About the name of Crikvine complex
After the transfer of ownership onto the People’s Republic of Croatia by the Deed of Donation of 31 January 1952, in which Meštrović donated his houses in Zagreb and Split, the Church of the Most Holy Redeemer in Otavice and the western part of the Crikvine estate in his property, along with the accompanying buildings and works of art to the Croatian people, the name Kaštelet became common. However, it is interesting that the artist himself opposed to referring to the building with that name. His assumption that on the land there are remnants of old churches – foundations of an old church in the eastern part of the complex (contested by subsequent research) and the Church of Our Lady of Good Council, and the newly built Church of St. Cross in the western part, built from stone of the former structure – urged Meštrović to name the complex Crikvine, i.e. remnants of old churches. This was the name that he stated in his Deed of Donation. He clarified the reason for this name to the art historian Cvito Fisković (director of the Conservation Institute of Dalmatia, whose jurisdiction covered the Meštrović Gallery and Crikvine at that time), in a letter from 1955:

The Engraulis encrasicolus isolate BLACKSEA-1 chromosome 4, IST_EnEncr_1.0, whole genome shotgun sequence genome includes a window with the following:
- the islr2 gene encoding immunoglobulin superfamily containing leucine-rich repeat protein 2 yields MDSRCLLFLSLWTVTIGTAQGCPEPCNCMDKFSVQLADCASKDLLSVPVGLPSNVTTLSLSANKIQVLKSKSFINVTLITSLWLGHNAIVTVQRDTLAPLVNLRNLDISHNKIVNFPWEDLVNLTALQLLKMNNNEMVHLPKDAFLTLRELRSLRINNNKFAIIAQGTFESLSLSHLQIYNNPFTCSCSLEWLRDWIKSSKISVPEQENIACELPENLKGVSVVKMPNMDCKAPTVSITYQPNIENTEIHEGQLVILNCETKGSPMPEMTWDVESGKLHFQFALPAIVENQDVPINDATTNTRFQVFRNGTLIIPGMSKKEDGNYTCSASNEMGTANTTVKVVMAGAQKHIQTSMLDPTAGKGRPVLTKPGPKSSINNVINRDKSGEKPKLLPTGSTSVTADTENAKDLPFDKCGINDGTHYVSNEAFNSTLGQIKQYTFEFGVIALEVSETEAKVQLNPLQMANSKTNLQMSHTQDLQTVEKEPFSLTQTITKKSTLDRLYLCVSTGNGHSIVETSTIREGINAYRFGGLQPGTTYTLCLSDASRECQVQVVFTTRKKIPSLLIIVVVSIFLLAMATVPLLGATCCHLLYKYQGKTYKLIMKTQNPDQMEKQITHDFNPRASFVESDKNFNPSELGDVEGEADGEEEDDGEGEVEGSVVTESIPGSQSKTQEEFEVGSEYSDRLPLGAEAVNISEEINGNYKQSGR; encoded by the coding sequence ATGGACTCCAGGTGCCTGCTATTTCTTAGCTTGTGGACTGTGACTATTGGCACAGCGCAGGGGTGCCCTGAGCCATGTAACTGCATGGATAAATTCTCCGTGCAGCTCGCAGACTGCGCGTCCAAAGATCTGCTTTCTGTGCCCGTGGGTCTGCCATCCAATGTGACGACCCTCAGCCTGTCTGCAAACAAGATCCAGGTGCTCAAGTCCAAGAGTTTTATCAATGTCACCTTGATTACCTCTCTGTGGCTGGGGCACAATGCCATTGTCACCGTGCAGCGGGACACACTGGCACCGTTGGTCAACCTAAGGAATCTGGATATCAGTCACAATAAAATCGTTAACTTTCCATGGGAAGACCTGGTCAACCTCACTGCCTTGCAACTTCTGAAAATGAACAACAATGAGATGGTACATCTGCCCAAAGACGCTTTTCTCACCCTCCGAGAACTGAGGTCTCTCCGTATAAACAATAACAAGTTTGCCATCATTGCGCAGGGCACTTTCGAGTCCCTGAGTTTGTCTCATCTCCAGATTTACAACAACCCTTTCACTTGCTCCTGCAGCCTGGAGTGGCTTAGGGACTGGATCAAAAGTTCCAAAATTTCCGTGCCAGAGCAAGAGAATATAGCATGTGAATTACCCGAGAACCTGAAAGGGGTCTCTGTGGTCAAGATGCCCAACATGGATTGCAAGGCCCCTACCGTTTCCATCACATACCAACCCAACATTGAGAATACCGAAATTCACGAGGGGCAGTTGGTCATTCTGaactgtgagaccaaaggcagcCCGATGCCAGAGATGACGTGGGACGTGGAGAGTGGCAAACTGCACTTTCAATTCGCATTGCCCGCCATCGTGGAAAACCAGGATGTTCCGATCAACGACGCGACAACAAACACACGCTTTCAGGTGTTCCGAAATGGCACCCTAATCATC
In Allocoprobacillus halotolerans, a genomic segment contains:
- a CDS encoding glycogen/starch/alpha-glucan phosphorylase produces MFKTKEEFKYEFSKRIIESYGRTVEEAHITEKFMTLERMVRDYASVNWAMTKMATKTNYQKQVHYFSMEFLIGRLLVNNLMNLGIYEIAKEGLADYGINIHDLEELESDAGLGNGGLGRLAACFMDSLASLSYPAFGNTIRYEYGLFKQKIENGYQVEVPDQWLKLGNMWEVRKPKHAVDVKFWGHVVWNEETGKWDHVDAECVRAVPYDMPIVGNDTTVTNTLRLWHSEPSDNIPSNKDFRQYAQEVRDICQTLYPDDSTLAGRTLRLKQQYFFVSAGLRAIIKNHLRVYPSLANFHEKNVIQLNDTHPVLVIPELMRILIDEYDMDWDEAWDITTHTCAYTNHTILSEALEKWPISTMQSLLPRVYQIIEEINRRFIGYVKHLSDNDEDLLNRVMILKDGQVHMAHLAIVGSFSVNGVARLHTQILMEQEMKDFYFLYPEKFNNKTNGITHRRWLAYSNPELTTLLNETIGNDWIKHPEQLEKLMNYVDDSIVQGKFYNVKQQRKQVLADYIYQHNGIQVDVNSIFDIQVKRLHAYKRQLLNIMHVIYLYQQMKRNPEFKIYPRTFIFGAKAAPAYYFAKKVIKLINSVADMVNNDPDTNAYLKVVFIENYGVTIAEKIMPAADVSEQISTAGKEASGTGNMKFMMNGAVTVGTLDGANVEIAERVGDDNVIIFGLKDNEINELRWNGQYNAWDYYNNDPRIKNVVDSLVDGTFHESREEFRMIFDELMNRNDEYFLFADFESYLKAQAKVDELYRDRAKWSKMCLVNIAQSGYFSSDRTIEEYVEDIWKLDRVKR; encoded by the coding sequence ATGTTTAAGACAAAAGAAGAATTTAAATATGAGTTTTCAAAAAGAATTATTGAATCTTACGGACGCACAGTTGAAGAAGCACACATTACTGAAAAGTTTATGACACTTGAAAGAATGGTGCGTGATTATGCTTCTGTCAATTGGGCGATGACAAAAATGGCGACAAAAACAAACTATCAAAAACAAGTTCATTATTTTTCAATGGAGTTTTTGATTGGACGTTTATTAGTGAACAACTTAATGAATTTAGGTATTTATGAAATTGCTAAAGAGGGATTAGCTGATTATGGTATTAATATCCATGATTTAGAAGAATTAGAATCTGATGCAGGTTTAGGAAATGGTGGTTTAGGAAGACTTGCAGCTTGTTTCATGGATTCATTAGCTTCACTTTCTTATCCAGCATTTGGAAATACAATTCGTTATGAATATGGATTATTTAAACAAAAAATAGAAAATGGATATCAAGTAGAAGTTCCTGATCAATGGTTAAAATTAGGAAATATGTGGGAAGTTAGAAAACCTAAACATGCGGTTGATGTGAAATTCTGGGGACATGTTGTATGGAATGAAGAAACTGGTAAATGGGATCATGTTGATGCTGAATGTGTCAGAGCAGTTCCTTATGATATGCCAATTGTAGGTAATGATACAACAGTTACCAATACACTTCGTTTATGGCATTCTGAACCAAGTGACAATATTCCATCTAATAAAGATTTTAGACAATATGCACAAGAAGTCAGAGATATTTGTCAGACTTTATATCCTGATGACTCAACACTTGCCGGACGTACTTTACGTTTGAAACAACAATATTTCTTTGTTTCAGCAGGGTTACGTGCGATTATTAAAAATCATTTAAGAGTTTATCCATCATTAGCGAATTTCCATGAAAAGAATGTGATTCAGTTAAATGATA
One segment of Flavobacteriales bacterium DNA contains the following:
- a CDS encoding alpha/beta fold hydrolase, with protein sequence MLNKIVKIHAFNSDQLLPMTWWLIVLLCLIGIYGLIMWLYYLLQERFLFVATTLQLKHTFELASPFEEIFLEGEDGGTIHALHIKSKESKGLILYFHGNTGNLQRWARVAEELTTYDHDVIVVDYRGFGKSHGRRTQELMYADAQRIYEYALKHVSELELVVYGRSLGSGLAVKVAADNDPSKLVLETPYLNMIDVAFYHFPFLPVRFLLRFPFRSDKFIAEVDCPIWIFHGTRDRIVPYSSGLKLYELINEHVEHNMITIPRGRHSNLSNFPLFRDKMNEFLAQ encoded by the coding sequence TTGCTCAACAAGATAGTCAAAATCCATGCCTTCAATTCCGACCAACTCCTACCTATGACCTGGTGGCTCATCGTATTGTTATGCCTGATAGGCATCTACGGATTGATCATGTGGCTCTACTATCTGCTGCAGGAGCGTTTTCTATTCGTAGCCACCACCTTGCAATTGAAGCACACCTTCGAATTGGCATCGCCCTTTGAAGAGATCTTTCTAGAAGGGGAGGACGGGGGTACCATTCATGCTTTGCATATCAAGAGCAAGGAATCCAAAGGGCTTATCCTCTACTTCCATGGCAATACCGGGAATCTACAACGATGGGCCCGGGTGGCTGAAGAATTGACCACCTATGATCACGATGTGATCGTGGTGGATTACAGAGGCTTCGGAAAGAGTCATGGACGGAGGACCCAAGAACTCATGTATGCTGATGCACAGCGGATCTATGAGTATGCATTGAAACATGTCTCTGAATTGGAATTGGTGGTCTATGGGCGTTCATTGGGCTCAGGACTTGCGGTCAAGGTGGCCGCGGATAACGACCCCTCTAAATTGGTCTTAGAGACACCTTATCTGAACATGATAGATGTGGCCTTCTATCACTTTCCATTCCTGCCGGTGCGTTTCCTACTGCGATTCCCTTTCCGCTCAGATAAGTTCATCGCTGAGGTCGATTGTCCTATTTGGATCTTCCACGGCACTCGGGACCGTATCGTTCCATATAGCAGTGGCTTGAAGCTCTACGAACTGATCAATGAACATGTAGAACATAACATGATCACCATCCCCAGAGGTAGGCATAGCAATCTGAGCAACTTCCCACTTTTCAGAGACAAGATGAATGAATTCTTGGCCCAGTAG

“ ‘Meštrović’s kaštelet (casteletto)’ is out of the question, because I did not build it as a ‘kaštelet’ or for myself – I built it as a small legacy for our people, giving them content closest to their spiritual traditions, which also represents the drama of man, our light. You know that places are thus named so often where there is only a tradition, that there were some churches there. That was one of the reasons, and the other was, to say honestly, so that the people of Split would not name it ‘Kaštelet Capogrosso’ in their laziness. Such traditions of theirs often disagree with our character, and give, even if inadvertently, an alien character to this piece of Croatian land which the alien often called upon. Crikvine I liked, because it is an old Croatian word. Let local historians write what they want in their studies, but they do not have the authority to write ‘kaštelet’ over my reliefs from the life of Jesus of Nazareth, even if only as an addition.”
References: ŠEPAROVIĆ PALADA, Maja. Meštrovićeve Crikvine, Muzeji Ivana Meštrovića, Split, 2012.
(purchased tickets are valid for Gallery Meštrović as well)
Adult: 40 kn
Student/pupil/pensioner: 20 kn
Family (parents with children under 15): 60 kn
Adult group (<30): 35 kn
Student/pupil group (<20): 15 kn
Preschool children/Art history and Academy of Arts students/ICOM /PRESS: Free admission
VISITORS WITH MOBILITY ISSUES
Visit to Crikvine-Kaštilac is possible for visitors with mobility issues.
BLIND AND VISUALLY IMPAIRED VISITORS
For a more enjoyable visit, we suggest you are accompanied by an escort. Entrance with guide dogs is allowed. With prior notice, our colleagues informants will provide you with gloves for touching the sculptures and they will guide you through the exhibition.